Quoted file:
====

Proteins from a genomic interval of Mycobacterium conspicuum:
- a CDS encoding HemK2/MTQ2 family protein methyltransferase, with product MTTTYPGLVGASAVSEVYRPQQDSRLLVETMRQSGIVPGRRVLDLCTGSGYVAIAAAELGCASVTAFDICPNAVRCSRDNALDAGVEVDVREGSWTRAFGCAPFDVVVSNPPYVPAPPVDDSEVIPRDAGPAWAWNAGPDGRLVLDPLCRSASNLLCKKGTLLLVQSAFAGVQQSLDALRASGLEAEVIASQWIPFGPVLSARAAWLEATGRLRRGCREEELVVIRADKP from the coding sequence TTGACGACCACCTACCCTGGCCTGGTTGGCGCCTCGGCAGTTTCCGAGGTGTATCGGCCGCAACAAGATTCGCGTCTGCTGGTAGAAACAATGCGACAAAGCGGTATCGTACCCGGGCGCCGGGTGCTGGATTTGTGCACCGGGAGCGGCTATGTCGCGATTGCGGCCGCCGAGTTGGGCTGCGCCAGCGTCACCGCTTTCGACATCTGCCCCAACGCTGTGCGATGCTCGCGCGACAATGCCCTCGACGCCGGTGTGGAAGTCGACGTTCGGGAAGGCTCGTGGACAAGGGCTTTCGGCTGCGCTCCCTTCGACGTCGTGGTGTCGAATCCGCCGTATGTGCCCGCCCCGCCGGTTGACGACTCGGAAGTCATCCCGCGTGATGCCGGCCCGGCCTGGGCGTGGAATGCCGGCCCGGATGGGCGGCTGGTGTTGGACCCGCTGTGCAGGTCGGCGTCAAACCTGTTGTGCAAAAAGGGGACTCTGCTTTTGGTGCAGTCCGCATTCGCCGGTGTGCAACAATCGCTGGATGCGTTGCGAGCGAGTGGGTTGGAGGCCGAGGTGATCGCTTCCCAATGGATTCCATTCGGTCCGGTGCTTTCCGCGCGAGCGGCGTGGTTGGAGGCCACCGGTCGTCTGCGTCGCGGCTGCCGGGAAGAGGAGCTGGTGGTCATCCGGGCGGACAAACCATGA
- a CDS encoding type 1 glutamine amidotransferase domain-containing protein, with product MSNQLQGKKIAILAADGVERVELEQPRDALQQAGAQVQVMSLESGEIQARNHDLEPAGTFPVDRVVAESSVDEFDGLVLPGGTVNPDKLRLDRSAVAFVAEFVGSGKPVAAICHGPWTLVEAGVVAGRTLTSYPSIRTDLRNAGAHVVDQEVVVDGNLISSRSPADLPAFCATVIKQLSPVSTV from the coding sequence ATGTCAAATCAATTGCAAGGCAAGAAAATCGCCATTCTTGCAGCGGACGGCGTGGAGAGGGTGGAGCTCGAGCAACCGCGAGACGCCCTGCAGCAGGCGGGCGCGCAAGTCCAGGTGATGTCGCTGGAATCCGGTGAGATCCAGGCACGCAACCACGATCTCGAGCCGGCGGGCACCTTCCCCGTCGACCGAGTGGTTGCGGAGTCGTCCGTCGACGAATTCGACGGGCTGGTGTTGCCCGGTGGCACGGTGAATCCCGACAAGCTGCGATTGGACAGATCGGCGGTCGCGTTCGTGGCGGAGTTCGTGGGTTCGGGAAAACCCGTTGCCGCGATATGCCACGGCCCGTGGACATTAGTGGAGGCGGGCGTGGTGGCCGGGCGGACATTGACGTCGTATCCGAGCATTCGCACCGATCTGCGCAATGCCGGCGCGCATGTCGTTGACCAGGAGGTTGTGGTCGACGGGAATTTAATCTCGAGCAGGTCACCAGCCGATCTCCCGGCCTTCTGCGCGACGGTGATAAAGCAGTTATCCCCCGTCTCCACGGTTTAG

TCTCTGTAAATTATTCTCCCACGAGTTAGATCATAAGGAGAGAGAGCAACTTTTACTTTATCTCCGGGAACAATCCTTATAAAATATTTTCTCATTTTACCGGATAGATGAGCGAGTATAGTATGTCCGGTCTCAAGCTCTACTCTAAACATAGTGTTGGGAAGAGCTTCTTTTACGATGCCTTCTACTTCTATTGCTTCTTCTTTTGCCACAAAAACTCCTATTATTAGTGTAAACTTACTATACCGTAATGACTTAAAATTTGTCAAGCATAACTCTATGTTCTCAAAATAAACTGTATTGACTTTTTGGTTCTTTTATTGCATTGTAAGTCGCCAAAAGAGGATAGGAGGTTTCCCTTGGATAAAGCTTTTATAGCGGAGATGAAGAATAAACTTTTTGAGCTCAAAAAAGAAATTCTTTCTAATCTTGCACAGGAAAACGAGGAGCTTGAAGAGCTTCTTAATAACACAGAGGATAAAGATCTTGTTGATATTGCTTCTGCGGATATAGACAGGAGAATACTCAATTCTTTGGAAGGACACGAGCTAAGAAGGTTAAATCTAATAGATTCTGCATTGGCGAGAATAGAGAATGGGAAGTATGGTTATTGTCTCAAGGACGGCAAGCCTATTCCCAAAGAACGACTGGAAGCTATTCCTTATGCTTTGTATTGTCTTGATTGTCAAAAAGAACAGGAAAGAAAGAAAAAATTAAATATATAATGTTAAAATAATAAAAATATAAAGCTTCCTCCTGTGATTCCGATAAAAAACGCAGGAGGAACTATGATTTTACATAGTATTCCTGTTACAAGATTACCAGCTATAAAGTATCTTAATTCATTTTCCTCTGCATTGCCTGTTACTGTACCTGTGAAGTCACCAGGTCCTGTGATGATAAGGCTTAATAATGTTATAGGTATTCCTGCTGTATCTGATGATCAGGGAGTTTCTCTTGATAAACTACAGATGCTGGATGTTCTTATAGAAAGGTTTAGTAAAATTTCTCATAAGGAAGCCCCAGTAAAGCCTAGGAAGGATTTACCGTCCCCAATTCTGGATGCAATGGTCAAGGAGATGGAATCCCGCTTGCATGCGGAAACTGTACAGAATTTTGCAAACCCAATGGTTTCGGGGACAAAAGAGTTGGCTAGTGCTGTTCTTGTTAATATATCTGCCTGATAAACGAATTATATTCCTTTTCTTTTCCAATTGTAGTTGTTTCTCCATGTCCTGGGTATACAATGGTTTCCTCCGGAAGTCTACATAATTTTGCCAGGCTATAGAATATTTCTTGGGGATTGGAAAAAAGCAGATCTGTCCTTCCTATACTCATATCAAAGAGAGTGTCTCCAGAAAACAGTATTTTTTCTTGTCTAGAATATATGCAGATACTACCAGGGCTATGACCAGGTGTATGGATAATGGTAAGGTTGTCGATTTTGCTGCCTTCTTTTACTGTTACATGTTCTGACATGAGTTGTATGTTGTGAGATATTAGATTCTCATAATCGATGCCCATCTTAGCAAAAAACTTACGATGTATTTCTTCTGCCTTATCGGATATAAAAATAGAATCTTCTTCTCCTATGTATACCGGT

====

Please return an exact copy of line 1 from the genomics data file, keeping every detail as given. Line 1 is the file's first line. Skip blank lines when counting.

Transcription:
Proteins from a genomic interval of Mycobacterium conspicuum: